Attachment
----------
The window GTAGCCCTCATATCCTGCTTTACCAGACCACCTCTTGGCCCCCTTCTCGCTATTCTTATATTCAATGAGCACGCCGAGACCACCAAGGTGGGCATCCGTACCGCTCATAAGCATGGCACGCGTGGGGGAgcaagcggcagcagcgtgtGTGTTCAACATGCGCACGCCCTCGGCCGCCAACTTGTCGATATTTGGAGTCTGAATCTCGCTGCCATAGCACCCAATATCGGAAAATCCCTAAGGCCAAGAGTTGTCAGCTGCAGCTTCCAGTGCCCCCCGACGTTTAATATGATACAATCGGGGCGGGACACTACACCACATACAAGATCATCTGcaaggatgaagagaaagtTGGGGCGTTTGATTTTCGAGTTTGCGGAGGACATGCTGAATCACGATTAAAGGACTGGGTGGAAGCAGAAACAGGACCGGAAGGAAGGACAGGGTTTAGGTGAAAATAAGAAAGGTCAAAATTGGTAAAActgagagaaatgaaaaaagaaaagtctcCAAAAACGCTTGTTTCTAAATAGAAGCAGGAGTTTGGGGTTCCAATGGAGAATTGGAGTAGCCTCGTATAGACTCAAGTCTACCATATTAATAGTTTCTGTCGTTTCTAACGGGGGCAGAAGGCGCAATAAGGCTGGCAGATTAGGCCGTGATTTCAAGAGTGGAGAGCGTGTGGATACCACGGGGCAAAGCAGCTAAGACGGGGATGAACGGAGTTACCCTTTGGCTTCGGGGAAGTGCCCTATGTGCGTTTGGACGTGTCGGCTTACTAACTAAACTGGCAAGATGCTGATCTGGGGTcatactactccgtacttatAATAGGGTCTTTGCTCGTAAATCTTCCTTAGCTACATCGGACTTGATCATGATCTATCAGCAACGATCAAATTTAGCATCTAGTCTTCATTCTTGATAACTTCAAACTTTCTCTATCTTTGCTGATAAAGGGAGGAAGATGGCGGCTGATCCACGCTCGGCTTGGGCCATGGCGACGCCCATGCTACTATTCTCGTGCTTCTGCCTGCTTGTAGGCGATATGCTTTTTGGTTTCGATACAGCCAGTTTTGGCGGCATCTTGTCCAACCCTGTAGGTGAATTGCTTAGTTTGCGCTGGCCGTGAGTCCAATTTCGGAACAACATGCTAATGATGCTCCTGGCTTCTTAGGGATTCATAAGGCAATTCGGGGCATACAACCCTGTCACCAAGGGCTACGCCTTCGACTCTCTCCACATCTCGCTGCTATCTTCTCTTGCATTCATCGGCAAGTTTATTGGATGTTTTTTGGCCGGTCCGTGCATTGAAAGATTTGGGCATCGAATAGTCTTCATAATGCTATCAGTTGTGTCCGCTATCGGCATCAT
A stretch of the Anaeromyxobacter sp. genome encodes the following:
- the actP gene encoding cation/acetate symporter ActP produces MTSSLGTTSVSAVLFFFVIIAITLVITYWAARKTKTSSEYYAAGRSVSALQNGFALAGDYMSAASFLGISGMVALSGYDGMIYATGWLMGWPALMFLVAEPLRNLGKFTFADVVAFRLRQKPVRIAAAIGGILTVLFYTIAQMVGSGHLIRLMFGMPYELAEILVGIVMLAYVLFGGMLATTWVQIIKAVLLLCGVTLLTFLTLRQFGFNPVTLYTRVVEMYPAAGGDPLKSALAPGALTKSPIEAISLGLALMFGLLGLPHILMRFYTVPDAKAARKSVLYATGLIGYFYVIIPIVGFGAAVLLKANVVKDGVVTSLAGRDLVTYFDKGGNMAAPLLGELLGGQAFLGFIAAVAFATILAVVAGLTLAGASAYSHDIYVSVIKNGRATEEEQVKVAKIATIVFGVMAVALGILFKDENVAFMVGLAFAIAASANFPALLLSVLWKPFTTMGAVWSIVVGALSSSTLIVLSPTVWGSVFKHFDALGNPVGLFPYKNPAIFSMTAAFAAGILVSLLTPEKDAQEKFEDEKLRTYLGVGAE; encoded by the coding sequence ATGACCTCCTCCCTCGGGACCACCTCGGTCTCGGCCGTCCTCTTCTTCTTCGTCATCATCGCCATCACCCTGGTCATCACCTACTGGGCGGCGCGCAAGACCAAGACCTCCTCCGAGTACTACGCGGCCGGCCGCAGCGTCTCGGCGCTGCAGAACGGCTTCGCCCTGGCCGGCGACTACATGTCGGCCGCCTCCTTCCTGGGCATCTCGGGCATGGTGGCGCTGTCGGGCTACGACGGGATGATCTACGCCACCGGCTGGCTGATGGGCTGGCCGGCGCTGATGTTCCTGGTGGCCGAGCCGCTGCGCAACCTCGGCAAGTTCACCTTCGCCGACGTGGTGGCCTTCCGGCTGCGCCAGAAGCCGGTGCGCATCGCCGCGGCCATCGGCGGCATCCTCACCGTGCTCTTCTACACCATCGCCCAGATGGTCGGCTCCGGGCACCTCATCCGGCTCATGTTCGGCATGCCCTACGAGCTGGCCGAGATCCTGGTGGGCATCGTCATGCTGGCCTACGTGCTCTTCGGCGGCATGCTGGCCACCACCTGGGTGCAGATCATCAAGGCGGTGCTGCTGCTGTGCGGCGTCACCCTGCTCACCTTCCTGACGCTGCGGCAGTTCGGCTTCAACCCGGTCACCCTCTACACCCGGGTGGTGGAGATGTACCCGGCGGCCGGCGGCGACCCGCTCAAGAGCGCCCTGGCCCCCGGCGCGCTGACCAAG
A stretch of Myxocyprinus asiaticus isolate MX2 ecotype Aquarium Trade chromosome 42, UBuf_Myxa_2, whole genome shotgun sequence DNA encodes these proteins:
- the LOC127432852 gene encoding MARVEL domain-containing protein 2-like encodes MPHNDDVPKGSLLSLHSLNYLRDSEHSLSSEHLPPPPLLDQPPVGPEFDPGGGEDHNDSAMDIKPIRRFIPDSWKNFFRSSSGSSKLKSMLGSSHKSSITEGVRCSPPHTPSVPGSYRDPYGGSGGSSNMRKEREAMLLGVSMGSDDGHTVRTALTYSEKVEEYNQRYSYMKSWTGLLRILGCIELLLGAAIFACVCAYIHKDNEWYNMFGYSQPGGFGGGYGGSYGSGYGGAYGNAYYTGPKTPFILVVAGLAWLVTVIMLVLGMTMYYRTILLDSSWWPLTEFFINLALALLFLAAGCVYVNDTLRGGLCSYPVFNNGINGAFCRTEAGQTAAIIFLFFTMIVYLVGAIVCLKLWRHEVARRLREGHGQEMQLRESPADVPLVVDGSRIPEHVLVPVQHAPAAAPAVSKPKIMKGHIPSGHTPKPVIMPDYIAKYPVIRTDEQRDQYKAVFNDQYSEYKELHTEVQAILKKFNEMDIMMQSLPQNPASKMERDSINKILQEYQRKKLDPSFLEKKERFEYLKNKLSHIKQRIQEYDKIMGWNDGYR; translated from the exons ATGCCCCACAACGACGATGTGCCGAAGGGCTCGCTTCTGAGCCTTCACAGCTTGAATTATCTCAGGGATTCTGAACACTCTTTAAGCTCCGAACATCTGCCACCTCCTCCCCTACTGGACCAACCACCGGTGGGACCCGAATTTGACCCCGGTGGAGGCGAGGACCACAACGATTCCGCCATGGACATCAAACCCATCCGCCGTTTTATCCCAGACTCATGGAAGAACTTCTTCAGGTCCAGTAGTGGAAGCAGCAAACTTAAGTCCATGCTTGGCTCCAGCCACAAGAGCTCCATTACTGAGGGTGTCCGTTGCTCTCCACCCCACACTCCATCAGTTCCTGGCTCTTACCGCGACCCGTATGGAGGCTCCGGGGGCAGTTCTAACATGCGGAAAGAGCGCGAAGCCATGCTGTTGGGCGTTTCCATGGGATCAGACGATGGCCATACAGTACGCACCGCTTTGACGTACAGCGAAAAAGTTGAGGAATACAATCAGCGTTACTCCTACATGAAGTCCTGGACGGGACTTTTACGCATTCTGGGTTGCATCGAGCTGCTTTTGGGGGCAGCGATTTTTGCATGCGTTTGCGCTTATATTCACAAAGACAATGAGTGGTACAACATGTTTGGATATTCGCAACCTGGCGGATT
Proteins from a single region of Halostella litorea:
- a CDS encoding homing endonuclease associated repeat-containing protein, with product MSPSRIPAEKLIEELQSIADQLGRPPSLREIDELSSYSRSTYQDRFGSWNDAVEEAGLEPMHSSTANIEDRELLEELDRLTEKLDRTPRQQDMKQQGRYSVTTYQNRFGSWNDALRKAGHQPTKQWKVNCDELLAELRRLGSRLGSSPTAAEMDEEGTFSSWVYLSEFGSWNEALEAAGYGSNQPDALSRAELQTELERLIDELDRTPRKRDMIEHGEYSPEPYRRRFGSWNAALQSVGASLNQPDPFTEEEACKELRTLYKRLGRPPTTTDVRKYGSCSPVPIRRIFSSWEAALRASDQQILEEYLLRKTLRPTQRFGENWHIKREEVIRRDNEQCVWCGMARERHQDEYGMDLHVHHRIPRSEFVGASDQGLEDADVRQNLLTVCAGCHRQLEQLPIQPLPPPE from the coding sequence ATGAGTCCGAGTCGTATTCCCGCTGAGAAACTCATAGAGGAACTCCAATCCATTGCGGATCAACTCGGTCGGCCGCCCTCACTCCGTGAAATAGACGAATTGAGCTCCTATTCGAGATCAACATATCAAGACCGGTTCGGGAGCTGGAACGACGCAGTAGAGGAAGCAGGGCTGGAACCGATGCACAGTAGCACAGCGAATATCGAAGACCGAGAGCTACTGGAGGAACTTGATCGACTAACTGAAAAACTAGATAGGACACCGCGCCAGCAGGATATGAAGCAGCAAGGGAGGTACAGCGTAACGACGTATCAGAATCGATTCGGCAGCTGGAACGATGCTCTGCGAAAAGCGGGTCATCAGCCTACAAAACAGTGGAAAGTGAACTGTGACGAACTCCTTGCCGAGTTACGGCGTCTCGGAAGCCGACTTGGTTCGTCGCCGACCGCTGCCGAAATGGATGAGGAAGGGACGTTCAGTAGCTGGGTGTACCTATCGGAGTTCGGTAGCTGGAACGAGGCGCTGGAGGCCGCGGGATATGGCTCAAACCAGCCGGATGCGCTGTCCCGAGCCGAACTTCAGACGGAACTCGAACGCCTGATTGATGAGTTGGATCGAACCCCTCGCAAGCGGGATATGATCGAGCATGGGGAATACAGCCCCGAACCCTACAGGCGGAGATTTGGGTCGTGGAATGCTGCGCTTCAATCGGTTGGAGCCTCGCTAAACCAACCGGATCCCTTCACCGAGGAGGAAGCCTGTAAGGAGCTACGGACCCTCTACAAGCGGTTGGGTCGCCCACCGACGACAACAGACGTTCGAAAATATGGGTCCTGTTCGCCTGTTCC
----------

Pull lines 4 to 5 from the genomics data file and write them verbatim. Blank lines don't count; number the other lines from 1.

A stretch of Myxocyprinus asiaticus isolate MX2 ecotype Aquarium Trade chromosome 42, UBuf_Myxa_2, whole genome shotgun sequence DNA encodes these proteins:
- the LOC127432852 gene encoding MARVEL domain-containing protein 2-like encodes MPHNDDVPKGSLLSLHSLNYLRDSEHSLSSEHLPPPPLLDQPPVGPEFDPGGGEDHNDSAMDIKPIRRFIPDSWKNFFRSSSGSSKLKSMLGSSHKSSITEGVRCSPPHTPSVPGSYRDPYGGSGGSSNMRKEREAMLLGVSMGSDDGHTVRTALTYSEKVEEYNQRYSYMKSWTGLLRILGCIELLLGAAIFACVCAYIHKDNEWYNMFGYSQPGGFGGGYGGSYGSGYGGAYGNAYYTGPKTPFILVVAGLAWLVTVIMLVLGMTMYYRTILLDSSWWPLTEFFINLALALLFLAAGCVYVNDTLRGGLCSYPVFNNGINGAFCRTEAGQTAAIIFLFFTMIVYLVGAIVCLKLWRHEVARRLREGHGQEMQLRESPADVPLVVDGSRIPEHVLVPVQHAPAAAPAVSKPKIMKGHIPSGHTPKPVIMPDYIAKYPVIRTDEQRDQYKAVFNDQYSEYKELHTEVQAILKKFNEMDIMMQSLPQNPASKMERDSINKILQEYQRKKLDPSFLEKKERFEYLKNKLSHIKQRIQEYDKIMGWNDGYR; translated from the exons ATGCCCCACAACGACGATGTGCCGAAGGGCTCGCTTCTGAGCCTTCACAGCTTGAATTATCTCAGGGATTCTGAACACTCTTTAAGCTCCGAACATCTGCCACCTCCTCCCCTACTGGACCAACCACCGGTGGGACCCGAATTTGACCCCGGTGGAGGCGAGGACCACAACGATTCCGCCATGGACATCAAACCCATCCGCCGTTTTATCCCAGACTCATGGAAGAACTTCTTCAGGTCCAGTAGTGGAAGCAGCAAACTTAAGTCCATGCTTGGCTCCAGCCACAAGAGCTCCATTACTGAGGGTGTCCGTTGCTCTCCACCCCACACTCCATCAGTTCCTGGCTCTTACCGCGACCCGTATGGAGGCTCCGGGGGCAGTTCTAACATGCGGAAAGAGCGCGAAGCCATGCTGTTGGGCGTTTCCATGGGATCAGACGATGGCCATACAGTACGCACCGCTTTGACGTACAGCGAAAAAGTTGAGGAATACAATCAGCGTTACTCCTACATGAAGTCCTGGACGGGACTTTTACGCATTCTGGGTTGCATCGAGCTGCTTTTGGGGGCAGCGATTTTTGCATGCGTTTGCGCTTATATTCACAAAGACAATGAGTGGTACAACATGTTTGGATATTCGCAACCTGGCGGATT